Saturday, April 13, 2024

Review: Boy Azooga perform studio perfect set at The Castle & Falcon

With the release of debut album ‘1, 2, Kung Fu’, Cardiff’s Boy Azooga proved their versatility within the wide genre of alt-rock.

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Shifting through racing tracks of distorted indie, glowing and glitching dream pop and everything in between. Their headline show at Moseley’s The Castle and Falcon awarded these indie anthems with a packed out set of an audience from all backgrounds.

One of the new and leading psych bands of Birmingham, Brain Food flew through a performance of cosmic proportions. Lead single ‘Mindwinder’ from their debut EP exemplified Brain Food’s unstoppable psychedelic power. Cosmic riffs met brain melting bass lines, with drums creating a steady flow as the psych waves rolled through the room. A kaleidoscope of colours filled the room and reverberated right through to the core, lashings of intrinsic riffs sizzled through the set up until 2016’s ‘Two Crows’ draws their opening performance to a close.

Brain Food

Second support Man of Moon suited the static TV, cloud like tracks that fluctuate through Boy Azooga’s work. With heavy, cantering, almost New Order like beats met with a floating voice and reverbed guitars, taking lo-fi indie rock to the next level. The Edinburgh based duo drenched themselves with black and white visuals, a noir mood to add to the haziness. Drones of guitar fill a pin-drop silent room, focusing all concentration on the space between each hard-hitting note.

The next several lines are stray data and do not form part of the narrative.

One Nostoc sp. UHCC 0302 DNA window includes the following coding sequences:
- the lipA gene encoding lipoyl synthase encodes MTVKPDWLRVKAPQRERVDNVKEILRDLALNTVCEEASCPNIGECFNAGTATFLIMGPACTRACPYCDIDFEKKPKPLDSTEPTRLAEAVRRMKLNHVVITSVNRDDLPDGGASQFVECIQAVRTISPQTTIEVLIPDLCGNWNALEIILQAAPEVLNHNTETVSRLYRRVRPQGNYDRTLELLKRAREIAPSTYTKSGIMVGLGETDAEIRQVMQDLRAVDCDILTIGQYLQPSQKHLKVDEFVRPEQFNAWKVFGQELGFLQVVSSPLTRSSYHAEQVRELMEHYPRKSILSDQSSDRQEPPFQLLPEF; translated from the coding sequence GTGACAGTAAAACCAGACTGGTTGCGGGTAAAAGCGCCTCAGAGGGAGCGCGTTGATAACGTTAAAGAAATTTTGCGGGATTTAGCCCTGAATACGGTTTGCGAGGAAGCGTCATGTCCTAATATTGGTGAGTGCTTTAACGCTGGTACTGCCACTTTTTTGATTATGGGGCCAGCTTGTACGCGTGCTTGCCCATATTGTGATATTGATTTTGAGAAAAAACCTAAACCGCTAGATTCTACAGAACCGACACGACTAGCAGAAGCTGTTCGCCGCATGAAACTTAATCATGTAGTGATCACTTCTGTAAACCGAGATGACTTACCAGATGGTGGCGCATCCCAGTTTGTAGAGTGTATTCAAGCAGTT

Their set transpires into psych incomparable to the former act, brain melting not in sheer force, but in pure concentration of bullet like melodies.

Man of Moon

After a successful and impressive cycle of summer festivals, tied up with the ribbon that was a debut Jools Holland show (a feat that over time has proved the worth of the newest alt bands), Boy Azooga were met with a crowd both of young new music chasers and seasoned BBC 6 music listeners.

Boy Azooga

Opening with ‘Taxi To Your Head’ – frontman Davey Newington stood to the right, almost tucked away. Album opener ‘Breakfast Epiphany’ helped ease the transition from energetic indie hooks to almost silent introductions to the dreamy pop-seascape of ‘Waitin’. Boy Azooga’s set floated between these two forms, bringing the crowd up and down with it, before ending on the cataclysmic ‘Loner Boogie’ imploded into a ground breaking finale.


Davey Newington of Boy Azooga has a rich heritage in music, growing up surrounded by jazz and performing since an early age. It only makes sense that their debut album, much like their set, is crafted note perfect and naturally free flowing, entertaining the masses and tying all the loose ends of alt rock together.

Photographs by Paul Reynolds

Sophie Hack

PR, events and social media by day, lover of all things geeky and retro. Can often be found scribbling notes at the back of the gig.